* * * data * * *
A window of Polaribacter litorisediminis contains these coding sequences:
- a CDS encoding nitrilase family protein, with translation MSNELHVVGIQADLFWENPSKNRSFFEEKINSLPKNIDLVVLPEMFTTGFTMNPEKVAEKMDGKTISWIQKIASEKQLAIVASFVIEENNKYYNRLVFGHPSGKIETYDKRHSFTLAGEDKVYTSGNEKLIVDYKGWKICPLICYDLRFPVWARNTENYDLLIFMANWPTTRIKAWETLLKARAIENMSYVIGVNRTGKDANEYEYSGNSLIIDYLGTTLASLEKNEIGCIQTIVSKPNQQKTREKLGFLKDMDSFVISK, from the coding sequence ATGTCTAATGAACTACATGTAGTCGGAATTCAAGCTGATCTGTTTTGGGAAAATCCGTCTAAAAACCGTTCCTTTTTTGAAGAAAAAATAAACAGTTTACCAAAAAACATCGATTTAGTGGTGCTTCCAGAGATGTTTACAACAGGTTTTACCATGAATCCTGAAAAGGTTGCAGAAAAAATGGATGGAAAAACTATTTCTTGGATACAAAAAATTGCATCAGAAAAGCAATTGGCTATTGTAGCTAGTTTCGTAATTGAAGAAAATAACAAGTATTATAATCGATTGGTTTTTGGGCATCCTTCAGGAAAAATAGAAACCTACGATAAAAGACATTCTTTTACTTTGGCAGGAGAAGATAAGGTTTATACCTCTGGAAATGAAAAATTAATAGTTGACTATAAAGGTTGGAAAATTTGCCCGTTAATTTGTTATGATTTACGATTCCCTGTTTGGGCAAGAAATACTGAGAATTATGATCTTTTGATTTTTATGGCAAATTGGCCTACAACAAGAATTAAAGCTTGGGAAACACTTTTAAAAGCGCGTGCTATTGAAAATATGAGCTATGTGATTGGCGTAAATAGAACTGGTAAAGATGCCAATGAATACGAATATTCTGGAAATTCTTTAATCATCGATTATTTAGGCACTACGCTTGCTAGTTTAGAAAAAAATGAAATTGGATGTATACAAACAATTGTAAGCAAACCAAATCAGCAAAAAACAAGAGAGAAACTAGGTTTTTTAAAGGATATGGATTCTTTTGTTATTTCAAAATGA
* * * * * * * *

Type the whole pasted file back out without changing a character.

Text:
A window of Polaribacter litorisediminis contains these coding sequences:
- a CDS encoding nitrilase family protein, with translation MSNELHVVGIQADLFWENPSKNRSFFEEKINSLPKNIDLVVLPEMFTTGFTMNPEKVAEKMDGKTISWIQKIASEKQLAIVASFVIEENNKYYNRLVFGHPSGKIETYDKRHSFTLAGEDKVYTSGNEKLIVDYKGWKICPLICYDLRFPVWARNTENYDLLIFMANWPTTRIKAWETLLKARAIENMSYVIGVNRTGKDANEYEYSGNSLIIDYLGTTLASLEKNEIGCIQTIVSKPNQQKTREKLGFLKDMDSFVISK, from the coding sequence ATGTCTAATGAACTACATGTAGTCGGAATTCAAGCTGATCTGTTTTGGGAAAATCCGTCTAAAAACCGTTCCTTTTTTGAAGAAAAAATAAACAGTTTACCAAAAAACATCGATTTAGTGGTGCTTCCAGAGATGTTTACAACAGGTTTTACCATGAATCCTGAAAAGGTTGCAGAAAAAATGGATGGAAAAACTATTTCTTGGATACAAAAAATTGCATCAGAAAAGCAATTGGCTATTGTAGCTAGTTTCGTAATTGAAGAAAATAACAAGTATTATAATCGATTGGTTTTTGGGCATCCTTCAGGAAAAATAGAAACCTACGATAAAAGACATTCTTTTACTTTGGCAGGAGAAGATAAGGTTTATACCTCTGGAAATGAAAAATTAATAGTTGACTATAAAGGTTGGAAAATTTGCCCGTTAATTTGTTATGATTTACGATTCCCTGTTTGGGCAAGAAATACTGAGAATTATGATCTTTTGATTTTTATGGCAAATTGGCCTACAACAAGAATTAAAGCTTGGGAAACACTTTTAAAAGCGCGTGCTATTGAAAATATGAGCTATGTGATTGGCGTAAATAGAACTGGTAAAGATGCCAATGAATACGAATATTCTGGAAATTCTTTAATCATCGATTATTTAGGCACTACGCTTGCTAGTTTAGAAAAAAATGAAATTGGATGTATACAAACAATTGTAAGCAAACCAAATCAGCAAAAAACAAGAGAGAAACTAGGTTTTTTAAAGGATATGGATTCTTTTGTTATTTCAAAATGA